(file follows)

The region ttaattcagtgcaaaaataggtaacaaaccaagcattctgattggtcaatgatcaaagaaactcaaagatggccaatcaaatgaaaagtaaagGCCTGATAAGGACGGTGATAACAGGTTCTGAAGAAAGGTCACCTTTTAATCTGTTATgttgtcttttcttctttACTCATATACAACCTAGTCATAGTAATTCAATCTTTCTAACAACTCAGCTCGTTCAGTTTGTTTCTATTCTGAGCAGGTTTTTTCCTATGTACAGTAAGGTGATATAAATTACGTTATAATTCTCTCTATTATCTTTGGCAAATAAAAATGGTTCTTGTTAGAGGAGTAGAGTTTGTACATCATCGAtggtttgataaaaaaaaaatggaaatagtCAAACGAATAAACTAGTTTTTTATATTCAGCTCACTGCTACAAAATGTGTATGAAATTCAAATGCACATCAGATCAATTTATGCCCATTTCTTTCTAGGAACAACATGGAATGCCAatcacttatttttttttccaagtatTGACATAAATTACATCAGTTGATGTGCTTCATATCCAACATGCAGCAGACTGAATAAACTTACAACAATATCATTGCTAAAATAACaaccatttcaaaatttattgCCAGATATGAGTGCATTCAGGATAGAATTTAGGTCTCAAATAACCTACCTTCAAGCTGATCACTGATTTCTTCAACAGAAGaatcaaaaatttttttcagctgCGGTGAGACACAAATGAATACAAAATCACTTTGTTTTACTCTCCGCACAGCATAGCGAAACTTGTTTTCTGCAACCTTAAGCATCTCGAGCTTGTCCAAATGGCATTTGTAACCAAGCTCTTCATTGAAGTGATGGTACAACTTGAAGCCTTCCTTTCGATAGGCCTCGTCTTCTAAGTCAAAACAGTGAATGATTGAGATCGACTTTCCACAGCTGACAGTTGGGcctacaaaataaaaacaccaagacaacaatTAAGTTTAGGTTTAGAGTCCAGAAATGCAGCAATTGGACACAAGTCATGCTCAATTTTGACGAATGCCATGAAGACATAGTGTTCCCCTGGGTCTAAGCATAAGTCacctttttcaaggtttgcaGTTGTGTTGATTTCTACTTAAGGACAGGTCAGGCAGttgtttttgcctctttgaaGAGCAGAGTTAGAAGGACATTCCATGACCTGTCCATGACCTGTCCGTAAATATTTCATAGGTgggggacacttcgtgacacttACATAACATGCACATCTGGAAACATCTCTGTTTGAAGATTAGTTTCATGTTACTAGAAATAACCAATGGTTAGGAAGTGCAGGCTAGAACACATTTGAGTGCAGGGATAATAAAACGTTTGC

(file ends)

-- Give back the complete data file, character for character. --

The region ttaattcagtgcaaaaataggtaacaaaccaagcattctgattggtcaatgatcaaagaaactcaaagatggccaatcaaatgaaaagtaaagGCCTGATAAGGACGGTGATAACAGGTTCTGAAGAAAGGTCACCTTTTAATCTGTTATgttgtcttttcttctttACTCATATACAACCTAGTCATAGTAATTCAATCTTTCTAACAACTCAGCTCGTTCAGTTTGTTTCTATTCTGAGCAGGTTTTTTCCTATGTACAGTAAGGTGATATAAATTACGTTATAATTCTCTCTATTATCTTTGGCAAATAAAAATGGTTCTTGTTAGAGGAGTAGAGTTTGTACATCATCGAtggtttgataaaaaaaaaatggaaatagtCAAACGAATAAACTAGTTTTTTATATTCAGCTCACTGCTACAAAATGTGTATGAAATTCAAATGCACATCAGATCAATTTATGCCCATTTCTTTCTAGGAACAACATGGAATGCCAatcacttatttttttttccaagtatTGACATAAATTACATCAGTTGATGTGCTTCATATCCAACATGCAGCAGACTGAATAAACTTACAACAATATCATTGCTAAAATAACaaccatttcaaaatttattgCCAGATATGAGTGCATTCAGGATAGAATTTAGGTCTCAAATAACCTACCTTCAAGCTGATCACTGATTTCTTCAACAGAAGaatcaaaaatttttttcagctgCGGTGAGACACAAATGAATACAAAATCACTTTGTTTTACTCTCCGCACAGCATAGCGAAACTTGTTTTCTGCAACCTTAAGCATCTCGAGCTTGTCCAAATGGCATTTGTAACCAAGCTCTTCATTGAAGTGATGGTACAACTTGAAGCCTTCCTTTCGATAGGCCTCGTCTTCTAAGTCAAAACAGTGAATGATTGAGATCGACTTTCCACAGCTGACAGTTGGGcctacaaaataaaaacaccaagacaacaatTAAGTTTAGGTTTAGAGTCCAGAAATGCAGCAATTGGACACAAGTCATGCTCAATTTTGACGAATGCCATGAAGACATAGTGTTCCCCTGGGTCTAAGCATAAGTCacctttttcaaggtttgcaGTTGTGTTGATTTCTACTTAAGGACAGGTCAGGCAGttgtttttgcctctttgaaGAGCAGAGTTAGAAGGACATTCCATGACCTGTCCATGACCTGTCCGTAAATATTTCATAGGTgggggacacttcgtgacacttACATAACATGCACATCTGGAAACATCTCTGTTTGAAGATTAGTTTCATGTTACTAGAAATAACCAATGGTTAGGAAGTGCAGGCTAGAACACATTTGAGTGCAGGGATAATAAAACGTTTGC